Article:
Nov 09 2017 - 2 Comments
By David Cenciotti
According to a South Korean newspaper, Washington might sell the E-8 aircraft to Seoul. Meanwhile, a JSTARS frequently operates south of the DMZ. The E-8C Joint Surveillance Target Attack Radar System is a joint U.S. Air Force – Army program.
The JSTARS is an airborne battle management, command and control, intelligence, surveillance and reconnaissance platform. It uses a multi-mode side looking radar to detect, track, and classify moving ground vehicles deep behind enemy lines. Its primary mission is to provide theater ground and air commanders with ground surveillance to support attack operations and targeting: through an antenna that can be tilted to either side of the aircraft to develop a 120-degree field of view, the JSTARS can cover nearly 19,305 square miles (50,000 square kilometers) and detect targets from a distance of 250 kilometers. Although the E-8C’s role is to build and update the picture of the battlefield, focusing on ground and moving targets, the the radar has also limited AEW-like capabilities: it can also detect helicopters, rotating antennas and low, slow-moving fixed wing aircraft even though these are partially hidden in the ground clutter. Surveillance data can be relayed in near-real time to the Army and Marine Corps common ground stations and to other ground command, control, communications, computers and intelligence, or C4I, nodes.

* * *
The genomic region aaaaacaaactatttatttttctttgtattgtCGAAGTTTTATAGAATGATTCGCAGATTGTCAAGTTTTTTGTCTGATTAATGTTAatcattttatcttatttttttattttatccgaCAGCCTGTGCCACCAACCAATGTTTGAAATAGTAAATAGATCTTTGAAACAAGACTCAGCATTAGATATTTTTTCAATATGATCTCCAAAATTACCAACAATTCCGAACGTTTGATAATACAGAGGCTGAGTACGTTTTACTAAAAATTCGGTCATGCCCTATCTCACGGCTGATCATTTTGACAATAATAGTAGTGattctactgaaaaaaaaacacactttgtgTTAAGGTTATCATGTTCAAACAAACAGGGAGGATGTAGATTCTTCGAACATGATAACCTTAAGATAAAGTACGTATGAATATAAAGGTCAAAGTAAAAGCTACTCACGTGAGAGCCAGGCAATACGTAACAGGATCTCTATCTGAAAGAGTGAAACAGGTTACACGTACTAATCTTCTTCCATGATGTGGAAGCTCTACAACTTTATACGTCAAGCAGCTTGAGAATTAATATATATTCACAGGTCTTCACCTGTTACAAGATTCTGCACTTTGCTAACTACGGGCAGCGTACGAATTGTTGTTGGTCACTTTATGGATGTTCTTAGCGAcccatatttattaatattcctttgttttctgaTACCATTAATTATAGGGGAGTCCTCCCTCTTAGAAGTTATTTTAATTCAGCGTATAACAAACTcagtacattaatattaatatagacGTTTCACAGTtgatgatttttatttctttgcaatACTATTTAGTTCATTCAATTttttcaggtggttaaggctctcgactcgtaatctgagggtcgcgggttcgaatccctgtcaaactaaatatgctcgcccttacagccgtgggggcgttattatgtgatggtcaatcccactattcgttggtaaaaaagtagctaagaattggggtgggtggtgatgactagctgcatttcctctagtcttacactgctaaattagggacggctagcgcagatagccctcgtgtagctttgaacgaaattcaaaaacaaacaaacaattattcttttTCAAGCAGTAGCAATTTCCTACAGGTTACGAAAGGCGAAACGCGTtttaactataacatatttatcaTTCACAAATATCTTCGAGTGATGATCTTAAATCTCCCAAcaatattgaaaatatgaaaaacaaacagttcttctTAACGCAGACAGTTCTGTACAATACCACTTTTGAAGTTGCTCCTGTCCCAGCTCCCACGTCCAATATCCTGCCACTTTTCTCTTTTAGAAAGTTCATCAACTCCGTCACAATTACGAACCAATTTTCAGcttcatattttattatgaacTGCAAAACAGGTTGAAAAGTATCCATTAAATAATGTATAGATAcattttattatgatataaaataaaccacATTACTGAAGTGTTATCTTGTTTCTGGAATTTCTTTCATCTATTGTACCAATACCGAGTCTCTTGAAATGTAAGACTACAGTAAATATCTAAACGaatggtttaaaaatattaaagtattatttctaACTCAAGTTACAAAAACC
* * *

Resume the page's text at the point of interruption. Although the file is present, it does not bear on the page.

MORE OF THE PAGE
In other words, the E-8C, currently operated by the U.S. Air Force through the 116th ACW, is a key asset, that has not been exported outside the US. However, South Korea officially requested the JSTARS system during a Security Consultative Meeting with the United States late last month, The Dong-A Ilbo, a South Korean newspaper, reported on Nov. 3.
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